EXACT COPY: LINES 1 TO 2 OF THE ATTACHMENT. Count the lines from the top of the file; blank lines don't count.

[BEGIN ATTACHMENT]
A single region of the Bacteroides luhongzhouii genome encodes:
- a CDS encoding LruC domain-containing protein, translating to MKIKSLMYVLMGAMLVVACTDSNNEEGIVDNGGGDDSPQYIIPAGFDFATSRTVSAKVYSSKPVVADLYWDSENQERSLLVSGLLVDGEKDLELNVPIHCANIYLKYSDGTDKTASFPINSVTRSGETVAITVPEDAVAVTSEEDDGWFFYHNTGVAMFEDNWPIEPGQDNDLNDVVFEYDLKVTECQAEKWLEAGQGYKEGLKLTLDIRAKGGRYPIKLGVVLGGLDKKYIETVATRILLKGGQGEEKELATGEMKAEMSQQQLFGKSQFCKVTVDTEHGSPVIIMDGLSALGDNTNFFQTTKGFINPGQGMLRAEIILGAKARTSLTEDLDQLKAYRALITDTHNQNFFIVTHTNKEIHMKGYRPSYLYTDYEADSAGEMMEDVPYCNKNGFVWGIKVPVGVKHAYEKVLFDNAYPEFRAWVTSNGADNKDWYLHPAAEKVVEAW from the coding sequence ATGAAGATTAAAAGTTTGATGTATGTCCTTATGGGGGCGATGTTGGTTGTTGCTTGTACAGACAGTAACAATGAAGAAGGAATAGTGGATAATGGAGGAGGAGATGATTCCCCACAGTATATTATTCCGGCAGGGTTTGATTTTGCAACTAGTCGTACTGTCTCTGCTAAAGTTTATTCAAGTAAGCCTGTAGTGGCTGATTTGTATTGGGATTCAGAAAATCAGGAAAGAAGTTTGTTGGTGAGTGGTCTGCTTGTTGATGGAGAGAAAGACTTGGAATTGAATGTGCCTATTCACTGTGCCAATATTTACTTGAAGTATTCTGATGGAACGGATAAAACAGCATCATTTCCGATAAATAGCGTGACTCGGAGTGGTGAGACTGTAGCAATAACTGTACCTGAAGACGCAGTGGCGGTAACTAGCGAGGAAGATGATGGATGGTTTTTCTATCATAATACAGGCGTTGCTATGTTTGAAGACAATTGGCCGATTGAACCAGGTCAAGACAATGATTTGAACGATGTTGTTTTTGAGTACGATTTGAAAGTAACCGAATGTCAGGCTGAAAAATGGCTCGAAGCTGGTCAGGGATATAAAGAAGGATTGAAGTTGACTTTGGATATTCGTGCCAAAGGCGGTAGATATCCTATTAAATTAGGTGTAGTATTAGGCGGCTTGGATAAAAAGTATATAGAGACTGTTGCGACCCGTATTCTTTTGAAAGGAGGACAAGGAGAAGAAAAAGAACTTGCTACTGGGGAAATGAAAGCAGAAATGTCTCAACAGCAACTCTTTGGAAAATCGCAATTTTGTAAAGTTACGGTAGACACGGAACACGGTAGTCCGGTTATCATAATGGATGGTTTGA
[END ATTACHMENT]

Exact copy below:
A single region of the Bacteroides luhongzhouii genome encodes:
- a CDS encoding LruC domain-containing protein, translating to MKIKSLMYVLMGAMLVVACTDSNNEEGIVDNGGGDDSPQYIIPAGFDFATSRTVSAKVYSSKPVVADLYWDSENQERSLLVSGLLVDGEKDLELNVPIHCANIYLKYSDGTDKTASFPINSVTRSGETVAITVPEDAVAVTSEEDDGWFFYHNTGVAMFEDNWPIEPGQDNDLNDVVFEYDLKVTECQAEKWLEAGQGYKEGLKLTLDIRAKGGRYPIKLGVVLGGLDKKYIETVATRILLKGGQGEEKELATGEMKAEMSQQQLFGKSQFCKVTVDTEHGSPVIIMDGLSALGDNTNFFQTTKGFINPGQGMLRAEIILGAKARTSLTEDLDQLKAYRALITDTHNQNFFIVTHTNKEIHMKGYRPSYLYTDYEADSAGEMMEDVPYCNKNGFVWGIKVPVGVKHAYEKVLFDNAYPEFRAWVTSNGADNKDWYLHPAAEKVVEAW from the coding sequence ATGAAGATTAAAAGTTTGATGTATGTCCTTATGGGGGCGATGTTGGTTGTTGCTTGTACAGACAGTAACAATGAAGAAGGAATAGTGGATAATGGAGGAGGAGATGATTCCCCACAGTATATTATTCCGGCAGGGTTTGATTTTGCAACTAGTCGTACTGTCTCTGCTAAAGTTTATTCAAGTAAGCCTGTAGTGGCTGATTTGTATTGGGATTCAGAAAATCAGGAAAGAAGTTTGTTGGTGAGTGGTCTGCTTGTTGATGGAGAGAAAGACTTGGAATTGAATGTGCCTATTCACTGTGCCAATATTTACTTGAAGTATTCTGATGGAACGGATAAAACAGCATCATTTCCGATAAATAGCGTGACTCGGAGTGGTGAGACTGTAGCAATAACTGTACCTGAAGACGCAGTGGCGGTAACTAGCGAGGAAGATGATGGATGGTTTTTCTATCATAATACAGGCGTTGCTATGTTTGAAGACAATTGGCCGATTGAACCAGGTCAAGACAATGATTTGAACGATGTTGTTTTTGAGTACGATTTGAAAGTAACCGAATGTCAGGCTGAAAAATGGCTCGAAGCTGGTCAGGGATATAAAGAAGGATTGAAGTTGACTTTGGATATTCGTGCCAAAGGCGGTAGATATCCTATTAAATTAGGTGTAGTATTAGGCGGCTTGGATAAAAAGTATATAGAGACTGTTGCGACCCGTATTCTTTTGAAAGGAGGACAAGGAGAAGAAAAAGAACTTGCTACTGGGGAAATGAAAGCAGAAATGTCTCAACAGCAACTCTTTGGAAAATCGCAATTTTGTAAAGTTACGGTAGACACGGAACACGGTAGTCCGGTTATCATAATGGATGGTTTGA